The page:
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July 16, 2014

On June 16, 2014, the Food and Drug Administration (FDA) required a new warning to be added to the label of the bone drug denosumab (PROLIA).[1] The warning, included in a letter the FDA sent to Amgen Inc., the maker of denosumab, concerns severe pain affecting bones, joints, and muscles. WorstPills has previously written about atypical fractures in patients taking denosumab that could also be a source of pain (in the thigh, hip, or groin).[2]

Denosumab is approved as a treatment for osteoporosis in women and men at high risk of bone fracture. It is also approved for bone loss in men being treated for prostate cancer with a drug that blocks male hormones known as androgens, and in women being treated for breast cancer with drugs that block estrogen synthesis.[3]

Denosumab remains in the body a long time after dosing — up to five months. Adverse reactions can therefore take a long time to resolve, even after stopping the drug.[4]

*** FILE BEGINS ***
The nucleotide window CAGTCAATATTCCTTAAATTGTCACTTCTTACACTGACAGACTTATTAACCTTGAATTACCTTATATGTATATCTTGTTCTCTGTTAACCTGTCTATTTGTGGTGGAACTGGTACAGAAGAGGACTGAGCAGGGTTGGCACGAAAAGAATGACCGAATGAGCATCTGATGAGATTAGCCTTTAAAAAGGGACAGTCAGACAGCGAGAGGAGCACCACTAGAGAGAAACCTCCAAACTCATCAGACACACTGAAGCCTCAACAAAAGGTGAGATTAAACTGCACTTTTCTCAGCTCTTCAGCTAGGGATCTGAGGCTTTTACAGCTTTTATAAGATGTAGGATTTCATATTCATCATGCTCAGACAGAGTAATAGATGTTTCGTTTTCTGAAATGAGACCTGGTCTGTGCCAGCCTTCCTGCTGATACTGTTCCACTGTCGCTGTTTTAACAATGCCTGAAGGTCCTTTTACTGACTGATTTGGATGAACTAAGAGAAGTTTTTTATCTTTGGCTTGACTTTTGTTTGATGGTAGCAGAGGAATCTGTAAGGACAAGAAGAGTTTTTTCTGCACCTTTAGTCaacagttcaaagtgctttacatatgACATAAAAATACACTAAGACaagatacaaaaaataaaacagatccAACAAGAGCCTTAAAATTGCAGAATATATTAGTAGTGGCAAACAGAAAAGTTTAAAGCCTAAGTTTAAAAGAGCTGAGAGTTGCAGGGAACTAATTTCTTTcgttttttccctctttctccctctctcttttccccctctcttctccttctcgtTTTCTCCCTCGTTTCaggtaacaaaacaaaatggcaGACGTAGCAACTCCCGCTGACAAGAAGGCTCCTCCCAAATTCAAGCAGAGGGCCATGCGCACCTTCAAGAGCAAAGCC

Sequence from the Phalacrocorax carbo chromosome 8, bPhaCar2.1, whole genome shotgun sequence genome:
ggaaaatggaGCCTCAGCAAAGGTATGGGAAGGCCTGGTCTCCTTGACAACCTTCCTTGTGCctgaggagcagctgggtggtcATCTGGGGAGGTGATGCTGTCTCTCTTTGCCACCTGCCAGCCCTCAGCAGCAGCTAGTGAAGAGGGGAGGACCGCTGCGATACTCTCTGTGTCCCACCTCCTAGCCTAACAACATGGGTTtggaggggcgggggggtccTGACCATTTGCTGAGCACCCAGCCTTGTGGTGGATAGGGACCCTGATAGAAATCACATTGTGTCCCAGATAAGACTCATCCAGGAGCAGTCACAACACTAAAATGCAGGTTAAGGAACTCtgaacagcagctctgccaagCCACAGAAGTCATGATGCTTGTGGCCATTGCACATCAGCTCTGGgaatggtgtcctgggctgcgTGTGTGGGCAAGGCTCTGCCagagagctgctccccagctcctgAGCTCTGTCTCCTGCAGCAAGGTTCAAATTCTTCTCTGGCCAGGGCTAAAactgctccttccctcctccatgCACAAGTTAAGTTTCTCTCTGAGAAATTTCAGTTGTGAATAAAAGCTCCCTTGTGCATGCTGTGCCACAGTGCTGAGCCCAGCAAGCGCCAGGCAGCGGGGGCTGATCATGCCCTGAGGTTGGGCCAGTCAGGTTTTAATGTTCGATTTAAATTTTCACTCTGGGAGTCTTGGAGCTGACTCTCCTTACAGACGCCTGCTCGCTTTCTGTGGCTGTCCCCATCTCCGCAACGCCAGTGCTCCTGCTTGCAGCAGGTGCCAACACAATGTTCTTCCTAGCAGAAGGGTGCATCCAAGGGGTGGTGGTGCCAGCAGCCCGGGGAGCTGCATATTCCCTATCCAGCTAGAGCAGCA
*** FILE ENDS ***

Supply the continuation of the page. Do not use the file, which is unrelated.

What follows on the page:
Consult your health care provider if you are taking denosumab and experience any new moderate to severe muscle, bone or joint pain for which there is no other obvious cause, such as trauma. You should never stop taking this or any drug without the advice of your physician. Some drugs can cause severe adverse effects when they are stopped suddenly.

Be sure to report serious adverse events while taking drugs to the FDA’s MedWatch adverse event reporting program at https://www.accessdata.fda.gov/scripts/medwatch/medwatch-online.htm or by calling (800) FDA-1088.


[1] Food and Drug Administration. Supplement Approval: Prolia. http://www.accessdata.fda.gov/drugsatfda_docs/appletter/2014/125320Orig1s150ltr.pdf. Accessed July 14, 2014.

[2] Atypical fractures with an osteoporosis drug. WorstPills.org. https://www.worstpills.org/e-alerts/view/86. Accessed July 15, 2014.

[3] Amgen Inc. Highlights of Prescribing Information: Prolia. http://pi.amgen.com/united_states/prolia/prolia_pi.pdf Accessed July 10, 2014.

[4] Ibid.